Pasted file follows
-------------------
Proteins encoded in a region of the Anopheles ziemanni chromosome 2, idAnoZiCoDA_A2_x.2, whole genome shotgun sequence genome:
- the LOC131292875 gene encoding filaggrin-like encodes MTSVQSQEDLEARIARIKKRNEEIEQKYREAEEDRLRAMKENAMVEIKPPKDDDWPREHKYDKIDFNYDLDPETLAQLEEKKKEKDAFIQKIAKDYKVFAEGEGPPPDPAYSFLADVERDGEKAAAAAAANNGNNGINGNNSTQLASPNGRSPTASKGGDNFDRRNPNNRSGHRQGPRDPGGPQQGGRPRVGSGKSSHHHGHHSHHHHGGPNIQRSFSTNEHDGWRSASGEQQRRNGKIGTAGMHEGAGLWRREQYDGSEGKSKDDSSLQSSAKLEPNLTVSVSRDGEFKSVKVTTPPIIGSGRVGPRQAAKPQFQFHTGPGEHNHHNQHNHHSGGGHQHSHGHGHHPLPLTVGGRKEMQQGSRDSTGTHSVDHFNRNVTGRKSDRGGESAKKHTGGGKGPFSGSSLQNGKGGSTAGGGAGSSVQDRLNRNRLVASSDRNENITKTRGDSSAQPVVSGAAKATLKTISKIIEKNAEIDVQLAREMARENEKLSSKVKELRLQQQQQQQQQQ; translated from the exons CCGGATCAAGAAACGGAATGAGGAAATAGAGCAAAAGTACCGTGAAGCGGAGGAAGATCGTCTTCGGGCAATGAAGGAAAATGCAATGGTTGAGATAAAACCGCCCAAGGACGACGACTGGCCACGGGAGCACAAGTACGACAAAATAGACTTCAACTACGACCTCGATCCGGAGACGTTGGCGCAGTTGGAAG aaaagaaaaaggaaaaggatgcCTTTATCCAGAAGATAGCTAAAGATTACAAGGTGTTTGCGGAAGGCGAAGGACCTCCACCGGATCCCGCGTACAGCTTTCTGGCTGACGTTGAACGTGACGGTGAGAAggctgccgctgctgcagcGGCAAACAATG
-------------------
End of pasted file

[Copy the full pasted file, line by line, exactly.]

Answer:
Proteins encoded in a region of the Anopheles ziemanni chromosome 2, idAnoZiCoDA_A2_x.2, whole genome shotgun sequence genome:
- the LOC131292875 gene encoding filaggrin-like encodes MTSVQSQEDLEARIARIKKRNEEIEQKYREAEEDRLRAMKENAMVEIKPPKDDDWPREHKYDKIDFNYDLDPETLAQLEEKKKEKDAFIQKIAKDYKVFAEGEGPPPDPAYSFLADVERDGEKAAAAAAANNGNNGINGNNSTQLASPNGRSPTASKGGDNFDRRNPNNRSGHRQGPRDPGGPQQGGRPRVGSGKSSHHHGHHSHHHHGGPNIQRSFSTNEHDGWRSASGEQQRRNGKIGTAGMHEGAGLWRREQYDGSEGKSKDDSSLQSSAKLEPNLTVSVSRDGEFKSVKVTTPPIIGSGRVGPRQAAKPQFQFHTGPGEHNHHNQHNHHSGGGHQHSHGHGHHPLPLTVGGRKEMQQGSRDSTGTHSVDHFNRNVTGRKSDRGGESAKKHTGGGKGPFSGSSLQNGKGGSTAGGGAGSSVQDRLNRNRLVASSDRNENITKTRGDSSAQPVVSGAAKATLKTISKIIEKNAEIDVQLAREMARENEKLSSKVKELRLQQQQQQQQQQ; translated from the exons CCGGATCAAGAAACGGAATGAGGAAATAGAGCAAAAGTACCGTGAAGCGGAGGAAGATCGTCTTCGGGCAATGAAGGAAAATGCAATGGTTGAGATAAAACCGCCCAAGGACGACGACTGGCCACGGGAGCACAAGTACGACAAAATAGACTTCAACTACGACCTCGATCCGGAGACGTTGGCGCAGTTGGAAG aaaagaaaaaggaaaaggatgcCTTTATCCAGAAGATAGCTAAAGATTACAAGGTGTTTGCGGAAGGCGAAGGACCTCCACCGGATCCCGCGTACAGCTTTCTGGCTGACGTTGAACGTGACGGTGAGAAggctgccgctgctgcagcGGCAAACAATG